This week is PRIDE week in NYC, and I was complaining about my lack of involvement in gay culture here when a friend of mine was like “Well, you are straight!”. “Yeah, I know, but….”
I met my first gay man as a middle schooler, when I was awkward, uncute, and ridiculously unpopular with my redneck classmates, who called me an n-wordlover among other things. My sister was in high school at the time and deeply involved with her drama club. She had a posse of a few random drama geeks, including one tall gangly guy who spoke in a high-pitched effeminate voice and called everyone “girlfriend”. His name was Chad. When he came over to the house he would always be so nice to me, calling me sweetheart and telling me how cute I was, and I ate it up. I basked in it, rolled around in it and soaked it up completely. He introduced me to good music and helped me to find my backbone, my personality, and fishnet gloves.
I, of course, ran straight to the drama club when I got to high school, and hung out with as many sassy gay boys as I could find. There weren’t many- to give you some perspective, this is around the “My So-Called Life” period, when the gay character Ricky on that show was a bit of a revelation. Plus, I was in a tiny town in North Carolina. At night I hung out in a glorious local punk club called Pablo’s, where the punk kids and the skater kids and the goth kids and the hip-hop kids hung out because we had no other choice, and where we frequently overlapped with the clientel of the gay club Satellite down the street. I spent many nights with groups that included ravers and drag queens and metal kids. I realized that all of us were on a bit of an edge, and felt lucky that we all managed to find each other, and this strip of land in downtown Winston Salem. I felt like I belonged.
I continued with one toe dipped into the gay community during college, where an old friend of mine who had recently come out and was performing in drag pulled me aside one day to tell me, “Damnit, you’re a girl, why do you insist on dressing like a sloppy boy?” I looked down at my huge band t-shirts and baggy jeans and realized that he was right, and in a pendulum-swings-back move, wore only skirts for 2 straight years. I went to gay clubs because they had better dance music, and brought boys with me. By graduate school most of my friends were gay, and I had moved to Chapel Hill NC, well-known for being a pocket of liberal in a sea of conservativeness. There I went to every drag queen and drag king shows, and HRC functions, and anything else that seemed like fun. Just like that tiny punk club I went to in high school, all the fringe people were collected there, be they straight or gay. Even in liberal little Chapel Hill, we formed a rag-tag bunch. I started referring to myself as being culturally gay. I have never been anything other than a straight woman in my life, but culturally, I felt like I was gay.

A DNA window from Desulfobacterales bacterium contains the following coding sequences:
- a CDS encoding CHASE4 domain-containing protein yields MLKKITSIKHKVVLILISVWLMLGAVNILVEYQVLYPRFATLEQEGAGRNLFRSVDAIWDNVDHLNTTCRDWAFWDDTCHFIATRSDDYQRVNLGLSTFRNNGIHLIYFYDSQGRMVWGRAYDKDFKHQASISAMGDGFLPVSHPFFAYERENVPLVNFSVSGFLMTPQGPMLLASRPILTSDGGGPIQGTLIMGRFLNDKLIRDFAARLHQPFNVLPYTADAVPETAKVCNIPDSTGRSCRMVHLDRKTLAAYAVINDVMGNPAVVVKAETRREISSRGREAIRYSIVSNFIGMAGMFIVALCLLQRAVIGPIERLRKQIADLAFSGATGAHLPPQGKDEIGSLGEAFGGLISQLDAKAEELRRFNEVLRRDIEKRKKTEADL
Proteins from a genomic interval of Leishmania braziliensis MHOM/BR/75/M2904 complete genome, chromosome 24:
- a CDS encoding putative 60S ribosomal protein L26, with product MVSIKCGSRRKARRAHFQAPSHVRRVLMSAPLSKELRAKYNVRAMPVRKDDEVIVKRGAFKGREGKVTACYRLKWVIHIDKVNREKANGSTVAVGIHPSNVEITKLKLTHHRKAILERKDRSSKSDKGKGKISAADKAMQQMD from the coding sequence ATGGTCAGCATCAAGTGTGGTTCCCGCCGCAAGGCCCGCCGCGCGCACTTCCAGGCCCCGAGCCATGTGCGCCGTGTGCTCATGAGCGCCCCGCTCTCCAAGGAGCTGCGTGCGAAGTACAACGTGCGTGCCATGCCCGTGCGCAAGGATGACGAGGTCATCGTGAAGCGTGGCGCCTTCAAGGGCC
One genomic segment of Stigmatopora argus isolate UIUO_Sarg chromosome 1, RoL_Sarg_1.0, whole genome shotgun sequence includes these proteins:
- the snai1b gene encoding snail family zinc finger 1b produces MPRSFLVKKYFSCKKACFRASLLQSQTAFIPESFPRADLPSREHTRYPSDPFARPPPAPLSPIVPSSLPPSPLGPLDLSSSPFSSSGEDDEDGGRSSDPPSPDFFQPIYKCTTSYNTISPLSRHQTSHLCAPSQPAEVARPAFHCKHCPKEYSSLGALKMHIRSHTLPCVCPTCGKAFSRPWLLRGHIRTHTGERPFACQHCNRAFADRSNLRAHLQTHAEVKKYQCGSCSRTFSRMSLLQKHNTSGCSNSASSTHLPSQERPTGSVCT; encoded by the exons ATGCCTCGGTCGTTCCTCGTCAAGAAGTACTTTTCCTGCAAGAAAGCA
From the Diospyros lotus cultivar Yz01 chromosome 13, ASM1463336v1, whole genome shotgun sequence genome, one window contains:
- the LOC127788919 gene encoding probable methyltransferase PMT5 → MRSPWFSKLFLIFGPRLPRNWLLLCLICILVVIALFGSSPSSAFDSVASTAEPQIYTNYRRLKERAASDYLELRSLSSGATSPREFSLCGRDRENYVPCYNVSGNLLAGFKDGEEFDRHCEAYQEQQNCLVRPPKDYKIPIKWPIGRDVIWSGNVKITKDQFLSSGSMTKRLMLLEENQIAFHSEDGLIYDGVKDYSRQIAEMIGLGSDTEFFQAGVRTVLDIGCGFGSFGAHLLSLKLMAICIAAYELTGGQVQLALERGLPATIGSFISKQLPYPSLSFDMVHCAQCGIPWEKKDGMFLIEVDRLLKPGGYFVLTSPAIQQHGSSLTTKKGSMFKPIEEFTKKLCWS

I moved to Chicago, and, looking for friends, starting volunteering at the GLBTQ organization Center on Halsted where I got to wear cocktail dresses at swank parties, sing karaoke at fundraisers, and just generally hang around acting fabulous. I met great friends. Towards the end of my time in Chicago, I noticed that my attendance of gay events had dropped off steeply, though I still had plenty of gay friends, and I realized that I was instead spending my time going to comedy shows, and seeing bands. I felt guilty. Slowly it dawned on me that the feeling of acceptance that I had felt in the gay community was starting to spread, and I felt comfortable everywhere I hung out. I called my BFF in North Carolina to lament, and she said “Well duh, you’re in a big city! You have to go back to your people now!”
She was right. I live in New York City now, and while there is a ton of amazing gay culture here, I don’t go to gay events that often. I am just as at home in comedy clubs, or music venues, or weekend craft fairs. The great thing about big cities is that there are other people similar to you, so you can always be around people who share your interests and lifestyle choices. The terrible things about big cities is that there are other people similar to you, so you can always be around people who share your interests and lifestyle choices. The gay community raised me well, but it was time for me to leave the nest and see what “my own people” were up to for a while. I am eternally grateful for support the gay community showed me, and will always continue to support it in return.
I hope Chad got out of our hometown, or better still, out of North Carolina, and I hope he’s somewhere with a dog and a Prius and a hunky partner. I owe him more than I can express.